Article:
We had the good fortune of connecting with Renée Reizman and we’ve shared our conversation below.

Hi Renée, have you ever found yourself in a spot where you had to decide whether to give up or keep going? How did you make the choice?
I think I’m plagued by this dilemma on a daily basis. As an artist and writer whose income mostly comes from freelancing, getting rejected is part of the job. In the arts, I’m always applying to residencies, trying to get paid to run a workshop, and hoping I’ll be included in an exhibition. Writing sometimes feels even more brutal; it’s a much more frequent cycle of pitching my ideas to editors, and few bite.

Rejection doesn’t get any easier, but over time it forms into a callous, and you stop letting it hold you back. It’s also just better to develop my practice through the organizations that are receptive to my ideas. They’ve seen my work and have decided they want to work with me. They’re my fans, they’re happy to champion my work, and they want me to be successful. As these connections grow stronger, I know that soon, instead of chasing down opportunities, they’ll start coming to me.

Let’s talk shop? Tell us more about your career, what can you share with our community?
I’m a social practice artist, which means that I collaborate with communities to make art and share knowledge. It’s a niche practice, and even in Los Angeles, it can be difficult to find places that will embrace artwork that can’t be mass produced or sold in a gallery. For the past two years, I’ve been unbelievably fortunate to be the artist in residence for the Los Angeles Department of Transportation, where I program public interventions about transit, culture, and policy that shape our city. So far, I’ve led a 24-hour telethon with almost 30 artists, launched the LADOT Town Hall Tour, which takes community conversations to underserved neighborhoods via a Cityride bus, and staged a performance with friendly mascots and one hundred neon green visual warning signs. These projects discussed the ways COVID-19 impacted transportation, how the census funds our neighborhoods, and how traffic collisions are the leading cause of death for children under 12 in Los Angeles.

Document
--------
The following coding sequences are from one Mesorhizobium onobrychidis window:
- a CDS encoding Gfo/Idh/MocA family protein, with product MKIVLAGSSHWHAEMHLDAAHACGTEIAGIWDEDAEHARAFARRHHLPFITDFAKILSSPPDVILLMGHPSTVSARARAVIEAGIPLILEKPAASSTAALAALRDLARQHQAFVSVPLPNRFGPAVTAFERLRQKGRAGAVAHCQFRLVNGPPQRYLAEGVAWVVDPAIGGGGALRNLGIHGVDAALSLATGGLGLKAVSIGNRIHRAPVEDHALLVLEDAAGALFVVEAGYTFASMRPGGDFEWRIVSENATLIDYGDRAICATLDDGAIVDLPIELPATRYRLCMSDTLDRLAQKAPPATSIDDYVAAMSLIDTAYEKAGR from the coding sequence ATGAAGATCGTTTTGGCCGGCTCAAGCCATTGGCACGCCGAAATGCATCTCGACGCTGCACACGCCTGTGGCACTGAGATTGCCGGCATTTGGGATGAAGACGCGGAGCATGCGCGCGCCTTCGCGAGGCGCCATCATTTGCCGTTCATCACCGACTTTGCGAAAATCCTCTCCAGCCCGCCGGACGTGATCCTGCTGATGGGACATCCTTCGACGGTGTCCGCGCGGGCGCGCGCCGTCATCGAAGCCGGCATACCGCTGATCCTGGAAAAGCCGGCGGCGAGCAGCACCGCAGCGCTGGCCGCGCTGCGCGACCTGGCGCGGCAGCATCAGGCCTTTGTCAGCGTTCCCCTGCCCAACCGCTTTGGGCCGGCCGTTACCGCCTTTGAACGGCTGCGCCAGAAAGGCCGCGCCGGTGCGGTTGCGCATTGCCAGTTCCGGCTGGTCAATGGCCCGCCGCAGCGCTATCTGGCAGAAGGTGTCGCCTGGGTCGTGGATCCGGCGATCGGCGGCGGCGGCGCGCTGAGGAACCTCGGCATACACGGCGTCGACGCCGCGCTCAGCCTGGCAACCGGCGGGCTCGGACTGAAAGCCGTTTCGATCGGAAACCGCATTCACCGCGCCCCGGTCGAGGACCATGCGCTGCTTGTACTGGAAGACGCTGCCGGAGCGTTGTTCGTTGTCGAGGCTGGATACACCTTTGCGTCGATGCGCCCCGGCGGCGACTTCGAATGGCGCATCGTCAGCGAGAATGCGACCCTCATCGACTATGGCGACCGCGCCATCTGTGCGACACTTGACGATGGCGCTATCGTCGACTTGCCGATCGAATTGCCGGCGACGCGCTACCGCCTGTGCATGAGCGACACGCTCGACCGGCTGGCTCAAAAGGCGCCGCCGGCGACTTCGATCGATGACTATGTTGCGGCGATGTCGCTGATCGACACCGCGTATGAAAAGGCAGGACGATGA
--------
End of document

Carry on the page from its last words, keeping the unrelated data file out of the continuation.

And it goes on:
For a long time, I didn’t know that working with the public in these creative ways could even be considered an art practice. I knew I wanted to find unusual ways to discuss public policy and infrastructure, and started out by making zines and doing projects with my friends. I went to grad school to get an M.F.A., which helped me see the legitimacy in this artistic style, and learned more about the practitioners who’ve made a career from social practice. I only recently began teaching at a collegiate level, and I really hope I can plan a curriculum around art and civic engagement and expose more people my work.

Any places to eat or things to do that you can share with our readers? If they have a friend visiting town, what are some spots they could take them to?
I love quirky, kitschy, unusual, and historic places. I’ll take people to Clifton’s Cafeteria to see the enormous redwood tree jutting trough the building, or the Velaslavasay Panorama to experience a 360 degree arctic tundra. We’ll watch performance art at Chinatown’s Human Resources and grab a drink at Melody Lounge around the corner. I’ll take them museum hopping, from Los Angeles Municipal Art Gallery at the top of Barnsdall Park, have them rethink the possibilities of traditional arts at Craft Contemporary, relax in the purple garden tucked behind the Underground Museum, admire cosmonaut dogs in the Museum of Jurassic Technology, and then see artwork about tunnels and overpasses at the hidden gem next door, the Center for Land Use Interpretation.

The Shoutout series is all about recognizing that our success and where we are in life is at least somewhat thanks to the efforts, support, mentorship, love and encouragement of others. So is there someone that you want to dedicate your shoutout to?
My friends are my biggest support system. They’re my hype men and women, they listen to me ramble about my latest obsessions, and they coax joy buried within me even when I’m at my lowest. They understand that I’m very independent and hate asking for help, so they give me space when I need it, but are always ready to help me spray paint blaze orange flags, or bring their lawn chairs and discuss books outside of municipal buildings.

Website: https://reneereizman.com

Instagram: https://instagram.com/reneereizman

Twitter: https://twitter.com/reneereizman

Image Credits
Photo of me – Yubo Dong All other photos – by me!

Nominate Someone: ShoutoutLA is built on recommendations and shoutouts from the community; it’s how we uncover hidden gems, so if you or someone you know deserves recognition please let us know here.